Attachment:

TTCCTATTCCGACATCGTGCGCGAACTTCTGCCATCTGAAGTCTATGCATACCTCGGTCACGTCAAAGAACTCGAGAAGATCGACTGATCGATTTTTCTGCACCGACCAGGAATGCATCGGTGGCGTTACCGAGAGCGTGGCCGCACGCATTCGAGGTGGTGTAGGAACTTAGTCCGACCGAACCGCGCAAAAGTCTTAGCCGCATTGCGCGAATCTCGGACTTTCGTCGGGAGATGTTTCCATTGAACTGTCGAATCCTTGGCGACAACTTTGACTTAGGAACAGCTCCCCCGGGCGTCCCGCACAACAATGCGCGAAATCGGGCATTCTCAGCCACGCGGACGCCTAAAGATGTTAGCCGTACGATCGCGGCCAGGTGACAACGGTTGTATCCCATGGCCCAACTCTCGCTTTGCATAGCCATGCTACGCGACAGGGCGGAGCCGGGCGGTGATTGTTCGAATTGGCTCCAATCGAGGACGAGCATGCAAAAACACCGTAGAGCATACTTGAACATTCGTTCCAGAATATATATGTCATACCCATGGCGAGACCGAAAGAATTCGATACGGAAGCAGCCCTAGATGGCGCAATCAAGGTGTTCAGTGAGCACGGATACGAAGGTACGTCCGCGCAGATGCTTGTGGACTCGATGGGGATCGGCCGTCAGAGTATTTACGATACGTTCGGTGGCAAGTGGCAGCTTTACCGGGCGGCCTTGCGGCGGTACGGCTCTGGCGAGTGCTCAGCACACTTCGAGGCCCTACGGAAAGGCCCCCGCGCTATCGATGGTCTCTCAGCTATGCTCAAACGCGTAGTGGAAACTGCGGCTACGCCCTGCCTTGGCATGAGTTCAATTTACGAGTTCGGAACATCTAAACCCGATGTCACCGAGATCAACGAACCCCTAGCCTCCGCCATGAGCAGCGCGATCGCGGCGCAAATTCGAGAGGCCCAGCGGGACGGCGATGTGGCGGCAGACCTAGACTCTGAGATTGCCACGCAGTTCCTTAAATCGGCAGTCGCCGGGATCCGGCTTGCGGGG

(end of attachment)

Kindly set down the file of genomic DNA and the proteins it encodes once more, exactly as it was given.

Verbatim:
TTCCTATTCCGACATCGTGCGCGAACTTCTGCCATCTGAAGTCTATGCATACCTCGGTCACGTCAAAGAACTCGAGAAGATCGACTGATCGATTTTTCTGCACCGACCAGGAATGCATCGGTGGCGTTACCGAGAGCGTGGCCGCACGCATTCGAGGTGGTGTAGGAACTTAGTCCGACCGAACCGCGCAAAAGTCTTAGCCGCATTGCGCGAATCTCGGACTTTCGTCGGGAGATGTTTCCATTGAACTGTCGAATCCTTGGCGACAACTTTGACTTAGGAACAGCTCCCCCGGGCGTCCCGCACAACAATGCGCGAAATCGGGCATTCTCAGCCACGCGGACGCCTAAAGATGTTAGCCGTACGATCGCGGCCAGGTGACAACGGTTGTATCCCATGGCCCAACTCTCGCTTTGCATAGCCATGCTACGCGACAGGGCGGAGCCGGGCGGTGATTGTTCGAATTGGCTCCAATCGAGGACGAGCATGCAAAAACACCGTAGAGCATACTTGAACATTCGTTCCAGAATATATATGTCATACCCATGGCGAGACCGAAAGAATTCGATACGGAAGCAGCCCTAGATGGCGCAATCAAGGTGTTCAGTGAGCACGGATACGAAGGTACGTCCGCGCAGATGCTTGTGGACTCGATGGGGATCGGCCGTCAGAGTATTTACGATACGTTCGGTGGCAAGTGGCAGCTTTACCGGGCGGCCTTGCGGCGGTACGGCTCTGGCGAGTGCTCAGCACACTTCGAGGCCCTACGGAAAGGCCCCCGCGCTATCGATGGTCTCTCAGCTATGCTCAAACGCGTAGTGGAAACTGCGGCTACGCCCTGCCTTGGCATGAGTTCAATTTACGAGTTCGGAACATCTAAACCCGATGTCACCGAGATCAACGAACCCCTAGCCTCCGCCATGAGCAGCGCGATCGCGGCGCAAATTCGAGAGGCCCAGCGGGACGGCGATGTGGCGGCAGACCTAGACTCTGAGATTGCCACGCAGTTCCTTAAATCGGCAGTCGCCGGGATCCGGCTTGCGGGG